One of the shortest chapters is Gevisser’s interview with Russian human rights lawyer Pavel Chikov, which took place before the invasion of Ukraine. Chikov’s dog has been poisoned, he has been declared a foreign agent, a grenade was found at his parents’ apartment, his deputy has been prosecuted. Is there any hope for his work when Russia’s sole opposition leader, Alexei Navalny, is serving 30 years in a penal colony? Three of Navalny’s lawyers have just been detained, too.
The chapter’s postscript provides a late 2022 update: more than 20,000 people have applied for legal assistance from the human rights body Chikov leads. They include soldiers and conscripts refusing to go to war, anti-war street protesters, journalists, and government critics on social media. “We are one step away from massive repression. Still, I am in Russia, and personally safe so far,” he says.
The most forceful episodes in the book are those relating to co-editor Katie Redford’s work in Myanmar and as co-founder of EarthRights International. As a first-year law student interning for a human rights organisation in 1993, she stumbled upon the travesty of what US oil and gas company Unocal was doing in Southeast Asia. To lay a pipeline from offshore gas fields in the Andaman Sea through the country to Thailand, Unocal callously colluded with Myanmar’s military regime. Environmental destruction, forced labour, brutal treatment and forced removal of villagers: Unocal, now part of Chevron, was the capitalist force behind atrocities and human rights abuses.
In 1995 Redford teamed up with a local activist, Ka Hsaw Wa, who had been tortured and had spent five years in hiding from the regime. The story of how they formed EarthRights, how they brought a legal challenge against Unocal in American courts, and how over 15 years successive legal battles were won to give some kind of restorative justice to the people whose lives were destroyed, is shocking and heroic.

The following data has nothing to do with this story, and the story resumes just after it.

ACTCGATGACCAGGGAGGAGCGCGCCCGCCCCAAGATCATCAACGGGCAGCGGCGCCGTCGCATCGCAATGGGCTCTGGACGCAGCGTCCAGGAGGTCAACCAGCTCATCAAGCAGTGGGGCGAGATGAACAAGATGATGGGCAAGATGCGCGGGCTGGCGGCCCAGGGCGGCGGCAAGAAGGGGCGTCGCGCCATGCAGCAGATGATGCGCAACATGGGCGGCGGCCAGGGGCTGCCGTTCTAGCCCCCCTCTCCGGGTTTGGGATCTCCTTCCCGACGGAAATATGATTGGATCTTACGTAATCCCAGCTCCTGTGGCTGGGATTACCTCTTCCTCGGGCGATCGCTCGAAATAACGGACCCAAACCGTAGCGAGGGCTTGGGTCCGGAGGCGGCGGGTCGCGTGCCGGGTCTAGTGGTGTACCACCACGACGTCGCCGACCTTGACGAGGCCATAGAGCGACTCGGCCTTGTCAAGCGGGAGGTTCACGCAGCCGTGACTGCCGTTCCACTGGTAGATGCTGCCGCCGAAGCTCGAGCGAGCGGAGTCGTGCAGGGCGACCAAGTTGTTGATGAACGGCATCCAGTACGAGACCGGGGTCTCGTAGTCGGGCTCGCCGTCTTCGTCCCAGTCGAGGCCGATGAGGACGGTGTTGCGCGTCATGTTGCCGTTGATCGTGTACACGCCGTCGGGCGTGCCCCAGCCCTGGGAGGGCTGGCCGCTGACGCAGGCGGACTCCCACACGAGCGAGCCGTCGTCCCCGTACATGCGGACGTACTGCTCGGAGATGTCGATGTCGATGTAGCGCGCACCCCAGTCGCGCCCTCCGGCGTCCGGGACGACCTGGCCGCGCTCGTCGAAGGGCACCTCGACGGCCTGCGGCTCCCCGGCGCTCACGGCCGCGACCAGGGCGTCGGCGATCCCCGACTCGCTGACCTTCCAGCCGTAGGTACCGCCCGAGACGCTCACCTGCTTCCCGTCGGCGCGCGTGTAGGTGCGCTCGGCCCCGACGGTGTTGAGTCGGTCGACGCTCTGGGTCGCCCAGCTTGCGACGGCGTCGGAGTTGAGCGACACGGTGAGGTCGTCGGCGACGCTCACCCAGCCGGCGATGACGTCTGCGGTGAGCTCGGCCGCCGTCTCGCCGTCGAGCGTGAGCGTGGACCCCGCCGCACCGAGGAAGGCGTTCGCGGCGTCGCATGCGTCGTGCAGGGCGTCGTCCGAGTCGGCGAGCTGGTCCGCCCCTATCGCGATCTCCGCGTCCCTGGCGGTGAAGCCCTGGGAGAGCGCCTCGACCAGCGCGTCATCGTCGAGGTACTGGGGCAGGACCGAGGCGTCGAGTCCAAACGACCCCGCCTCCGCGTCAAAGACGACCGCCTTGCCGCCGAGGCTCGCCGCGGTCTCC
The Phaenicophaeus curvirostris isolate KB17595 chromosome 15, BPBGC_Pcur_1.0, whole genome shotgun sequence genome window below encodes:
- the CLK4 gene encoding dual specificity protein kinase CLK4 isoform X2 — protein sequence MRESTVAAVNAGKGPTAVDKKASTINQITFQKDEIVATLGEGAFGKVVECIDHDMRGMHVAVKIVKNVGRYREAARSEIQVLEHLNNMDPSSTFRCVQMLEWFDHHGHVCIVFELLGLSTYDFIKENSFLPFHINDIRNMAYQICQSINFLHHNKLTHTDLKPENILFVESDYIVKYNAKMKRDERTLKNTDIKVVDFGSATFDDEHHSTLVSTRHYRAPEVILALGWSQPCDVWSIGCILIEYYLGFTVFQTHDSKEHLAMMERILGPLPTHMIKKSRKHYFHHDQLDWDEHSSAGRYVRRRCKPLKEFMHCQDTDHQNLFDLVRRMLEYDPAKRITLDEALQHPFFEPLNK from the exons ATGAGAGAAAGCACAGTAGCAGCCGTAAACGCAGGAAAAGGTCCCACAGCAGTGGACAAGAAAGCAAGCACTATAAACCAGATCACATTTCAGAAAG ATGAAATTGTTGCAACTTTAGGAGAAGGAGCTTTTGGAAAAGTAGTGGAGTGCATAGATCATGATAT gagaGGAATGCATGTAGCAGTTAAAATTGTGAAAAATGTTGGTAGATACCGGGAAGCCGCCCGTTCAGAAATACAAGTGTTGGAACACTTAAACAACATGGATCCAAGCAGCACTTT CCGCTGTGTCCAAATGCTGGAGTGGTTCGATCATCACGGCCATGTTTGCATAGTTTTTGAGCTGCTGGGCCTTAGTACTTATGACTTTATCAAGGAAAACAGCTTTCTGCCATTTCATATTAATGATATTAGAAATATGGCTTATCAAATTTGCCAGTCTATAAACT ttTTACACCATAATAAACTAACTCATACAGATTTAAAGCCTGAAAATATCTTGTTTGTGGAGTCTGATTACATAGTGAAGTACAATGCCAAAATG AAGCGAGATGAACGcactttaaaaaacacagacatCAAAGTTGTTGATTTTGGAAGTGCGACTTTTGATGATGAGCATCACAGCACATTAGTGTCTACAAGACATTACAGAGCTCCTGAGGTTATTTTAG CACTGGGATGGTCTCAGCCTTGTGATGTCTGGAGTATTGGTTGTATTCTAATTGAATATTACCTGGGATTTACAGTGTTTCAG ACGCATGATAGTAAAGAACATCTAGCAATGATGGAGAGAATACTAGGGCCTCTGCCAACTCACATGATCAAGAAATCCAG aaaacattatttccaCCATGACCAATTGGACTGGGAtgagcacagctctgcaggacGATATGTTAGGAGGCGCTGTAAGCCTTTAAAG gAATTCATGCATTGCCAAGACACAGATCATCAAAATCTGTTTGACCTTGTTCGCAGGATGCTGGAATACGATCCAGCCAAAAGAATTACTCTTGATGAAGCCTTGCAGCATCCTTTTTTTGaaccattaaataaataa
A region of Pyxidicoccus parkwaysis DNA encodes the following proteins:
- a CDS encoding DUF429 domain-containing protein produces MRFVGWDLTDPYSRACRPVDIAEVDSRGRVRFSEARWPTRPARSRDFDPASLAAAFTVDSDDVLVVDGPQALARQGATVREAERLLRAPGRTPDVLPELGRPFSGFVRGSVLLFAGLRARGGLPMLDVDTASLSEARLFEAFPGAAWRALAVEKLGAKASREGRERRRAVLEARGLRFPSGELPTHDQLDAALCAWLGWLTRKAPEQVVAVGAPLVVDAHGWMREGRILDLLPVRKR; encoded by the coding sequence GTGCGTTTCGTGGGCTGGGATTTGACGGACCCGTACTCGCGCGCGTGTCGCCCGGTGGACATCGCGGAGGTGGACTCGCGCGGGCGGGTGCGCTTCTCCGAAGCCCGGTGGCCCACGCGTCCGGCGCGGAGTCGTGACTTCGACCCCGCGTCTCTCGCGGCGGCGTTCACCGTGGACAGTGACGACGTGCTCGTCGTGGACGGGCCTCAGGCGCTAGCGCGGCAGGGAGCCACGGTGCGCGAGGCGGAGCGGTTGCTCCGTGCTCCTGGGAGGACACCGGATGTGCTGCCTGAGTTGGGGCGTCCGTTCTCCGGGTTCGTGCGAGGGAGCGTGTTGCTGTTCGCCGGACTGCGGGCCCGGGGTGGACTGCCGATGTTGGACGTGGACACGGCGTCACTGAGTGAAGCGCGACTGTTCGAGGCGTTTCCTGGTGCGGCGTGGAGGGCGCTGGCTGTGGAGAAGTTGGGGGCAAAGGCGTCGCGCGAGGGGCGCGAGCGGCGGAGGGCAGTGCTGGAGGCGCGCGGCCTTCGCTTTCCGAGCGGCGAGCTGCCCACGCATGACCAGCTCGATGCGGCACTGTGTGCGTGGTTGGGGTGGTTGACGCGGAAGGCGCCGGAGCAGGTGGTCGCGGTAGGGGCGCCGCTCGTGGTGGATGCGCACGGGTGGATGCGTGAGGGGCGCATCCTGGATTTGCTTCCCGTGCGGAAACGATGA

It’s Redford as editor who makes one of the book’s key points — that litigation, no matter how successful, is only part of the solution. Real social justice requires sociopolitical empowerment. The law can enable that, but it is an unreliable instrument unless supported by dedicated, forceful and patient activism.
The second point, mainly Gevisser’s, is that the human rights lawyer’s work is made far easier by storytelling. When people, en masse, are moved by a story, a groundswell of public opinion can influence legal decisions and help reframe laws.
It’s clearly with that in mind that ‘The Revolution Will Not Be Litigated’ has been published. Partly, as in the stories of Unocal in Myanmar and Jennifer Robinson’s experiences with Julian Assange and the freedom movement in West Papua, it succeeds. Other sections are less emotive, and — like a catalogue of the causes of a progressive think-tank — they lack persuasive power because there is no attempt to present a comprehensive background to the respective issues. Readers interested to learn more will need to follow the references at the end of most chapters.
But do not be put off by this, or by what may be interpreted, per the book’s title, as a left-wing agenda. If you reflexively avoid reading about human rights issues, about the work of organisations such as Amnesty International and Human Rights Watch, this book will ease your head out from under the sand.
• “The Revolution Will Not Be Litigated: People Power and Legal Power in the 21st Century” is edited by Katie Redford and Mark Gevisser and published by OR Books.